No matter what may be the outcome from this Advisory Group's recommendations in terms of what parliament may enact into law, all conscientious Catholics and Christians alike, must obey God's Holy law in which we can all draw from the example of the Apostles persecution:
When they had brought them, they had them stand before the council. The high priest questioned them, saying, 'We gave you strict orders not to teach in this name, yet here you have filled Jerusalem with your teaching and you are determined to bring this man's blood on us.' But Peter and the apostles answered, 'We must obey God rather than any human authority." (Acts 5:27-29)
Roles of Institutions
This section of the Final Report is broken down into three subsections: Duties of Institutions, Duties of Non Faith-Based Institutions, and Duties of Faith-Based Institutions. This section is somewhat of a continuation from the previous section noted above, but with added restrictions, detailed in recommendations thirty-four to thirty-six:
Duties of Institutions
RECOMMENDATION 34: All institutions should be required to inform patients/residents of any institutional position on physician-assisted dying, including any and all limits on its provision. This recommendation will ensure that patients have clarity on what is permitted within the facility. They can then make informed decisions with respect to whether to enter or remain in the facility.
RECOMMENDATION 35: Provinces and territories should prohibit any requirement by institutions that patients give up the right to access physician-assisted dying as a condition of admission.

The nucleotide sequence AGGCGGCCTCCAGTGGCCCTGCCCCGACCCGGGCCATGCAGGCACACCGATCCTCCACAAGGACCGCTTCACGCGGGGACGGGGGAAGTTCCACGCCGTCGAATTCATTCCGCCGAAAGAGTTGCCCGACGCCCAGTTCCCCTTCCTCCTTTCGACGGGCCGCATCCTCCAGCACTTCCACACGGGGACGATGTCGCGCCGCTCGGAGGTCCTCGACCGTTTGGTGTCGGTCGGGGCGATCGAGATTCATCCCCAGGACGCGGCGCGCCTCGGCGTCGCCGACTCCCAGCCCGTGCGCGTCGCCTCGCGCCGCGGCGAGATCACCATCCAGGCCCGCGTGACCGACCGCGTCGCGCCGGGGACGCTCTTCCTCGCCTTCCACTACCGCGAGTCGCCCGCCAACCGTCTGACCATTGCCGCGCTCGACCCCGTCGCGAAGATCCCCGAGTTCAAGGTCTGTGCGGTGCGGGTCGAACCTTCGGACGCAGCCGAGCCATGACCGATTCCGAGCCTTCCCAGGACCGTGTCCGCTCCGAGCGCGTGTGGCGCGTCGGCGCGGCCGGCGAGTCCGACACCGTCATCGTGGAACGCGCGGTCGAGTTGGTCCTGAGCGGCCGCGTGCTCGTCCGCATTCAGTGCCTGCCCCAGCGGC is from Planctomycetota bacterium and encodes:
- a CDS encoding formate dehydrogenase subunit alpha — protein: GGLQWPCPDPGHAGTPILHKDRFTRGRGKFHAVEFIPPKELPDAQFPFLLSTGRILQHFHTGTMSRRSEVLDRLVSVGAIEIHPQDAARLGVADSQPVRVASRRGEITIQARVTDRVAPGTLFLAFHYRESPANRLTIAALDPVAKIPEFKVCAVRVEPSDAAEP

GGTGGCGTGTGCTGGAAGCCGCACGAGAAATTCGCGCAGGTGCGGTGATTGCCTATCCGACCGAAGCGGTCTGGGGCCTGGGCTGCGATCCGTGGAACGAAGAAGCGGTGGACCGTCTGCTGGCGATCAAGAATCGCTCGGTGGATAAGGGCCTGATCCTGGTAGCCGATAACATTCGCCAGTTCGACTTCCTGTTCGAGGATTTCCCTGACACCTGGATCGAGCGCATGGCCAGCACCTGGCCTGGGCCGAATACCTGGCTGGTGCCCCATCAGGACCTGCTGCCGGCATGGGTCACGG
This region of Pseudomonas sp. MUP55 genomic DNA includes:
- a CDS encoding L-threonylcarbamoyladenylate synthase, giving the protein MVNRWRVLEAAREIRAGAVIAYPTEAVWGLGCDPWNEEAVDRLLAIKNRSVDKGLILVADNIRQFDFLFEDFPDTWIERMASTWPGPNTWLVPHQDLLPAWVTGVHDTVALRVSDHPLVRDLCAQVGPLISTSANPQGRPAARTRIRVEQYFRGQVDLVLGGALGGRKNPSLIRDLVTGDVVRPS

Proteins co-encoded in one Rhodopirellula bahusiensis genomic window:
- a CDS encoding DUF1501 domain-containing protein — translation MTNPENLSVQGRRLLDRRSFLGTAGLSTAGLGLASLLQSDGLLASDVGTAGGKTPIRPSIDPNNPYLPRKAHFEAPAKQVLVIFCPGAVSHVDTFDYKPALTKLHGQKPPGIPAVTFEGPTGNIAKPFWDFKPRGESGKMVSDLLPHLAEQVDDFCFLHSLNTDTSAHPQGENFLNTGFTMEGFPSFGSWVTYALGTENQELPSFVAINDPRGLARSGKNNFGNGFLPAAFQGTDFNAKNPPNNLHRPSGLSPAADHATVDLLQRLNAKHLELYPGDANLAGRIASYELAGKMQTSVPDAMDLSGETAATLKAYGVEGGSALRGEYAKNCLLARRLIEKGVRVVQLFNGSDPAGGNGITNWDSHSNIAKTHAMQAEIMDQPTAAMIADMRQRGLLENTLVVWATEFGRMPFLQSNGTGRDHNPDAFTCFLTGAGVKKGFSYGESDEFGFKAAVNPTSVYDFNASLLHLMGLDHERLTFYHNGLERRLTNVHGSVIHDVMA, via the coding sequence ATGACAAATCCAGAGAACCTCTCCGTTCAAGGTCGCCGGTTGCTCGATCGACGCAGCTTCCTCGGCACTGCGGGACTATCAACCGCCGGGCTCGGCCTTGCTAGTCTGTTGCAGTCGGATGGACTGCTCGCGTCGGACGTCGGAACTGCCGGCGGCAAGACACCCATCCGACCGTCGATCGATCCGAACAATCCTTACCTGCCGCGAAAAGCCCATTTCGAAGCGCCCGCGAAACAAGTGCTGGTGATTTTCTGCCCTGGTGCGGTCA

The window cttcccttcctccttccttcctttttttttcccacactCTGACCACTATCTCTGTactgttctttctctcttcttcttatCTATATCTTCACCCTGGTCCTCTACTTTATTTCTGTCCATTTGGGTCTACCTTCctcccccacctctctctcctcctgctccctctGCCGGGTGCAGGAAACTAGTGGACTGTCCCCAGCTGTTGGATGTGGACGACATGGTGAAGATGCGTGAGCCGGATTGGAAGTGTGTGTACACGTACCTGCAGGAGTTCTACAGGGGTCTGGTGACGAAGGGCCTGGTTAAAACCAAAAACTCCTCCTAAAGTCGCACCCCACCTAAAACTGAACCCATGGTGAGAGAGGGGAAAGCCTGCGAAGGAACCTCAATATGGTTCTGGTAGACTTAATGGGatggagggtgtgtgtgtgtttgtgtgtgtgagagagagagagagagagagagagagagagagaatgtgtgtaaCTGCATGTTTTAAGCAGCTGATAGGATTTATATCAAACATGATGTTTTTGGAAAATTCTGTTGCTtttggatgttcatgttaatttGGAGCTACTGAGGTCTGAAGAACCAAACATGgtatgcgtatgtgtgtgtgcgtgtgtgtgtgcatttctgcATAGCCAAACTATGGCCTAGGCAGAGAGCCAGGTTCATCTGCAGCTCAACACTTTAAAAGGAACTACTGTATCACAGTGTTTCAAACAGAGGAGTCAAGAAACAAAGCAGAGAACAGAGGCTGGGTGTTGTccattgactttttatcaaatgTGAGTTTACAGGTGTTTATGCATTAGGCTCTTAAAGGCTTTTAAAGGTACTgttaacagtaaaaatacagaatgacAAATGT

RECOMMENDATION 36: Provinces and territories should prohibit any requirement by institutions that physicians refrain from the provision of physician-assisted dying external to the non-participating institution. In addition, employment conditions or privileges should not be negatively impacted in any way. (46)Recommendation 37, under the subsection on the Duties of Non-Faith Based Institutions, states the following, "Non faith-based institutions, whether publicly or privately-funded, must not prevent physician-assisted dying from being provided at their facilities." (46) The Advisory Group tries to rationalize this recommendation by pointing to the fact that such institutions may be in part or wholly publicly funded, so as to infer that the government (federal or provincial) has the moral authority to impose what it wants upon such institutions. Add to this the manipulative use of language, with wording such as, "a point of principle." Read the rationale for yourself: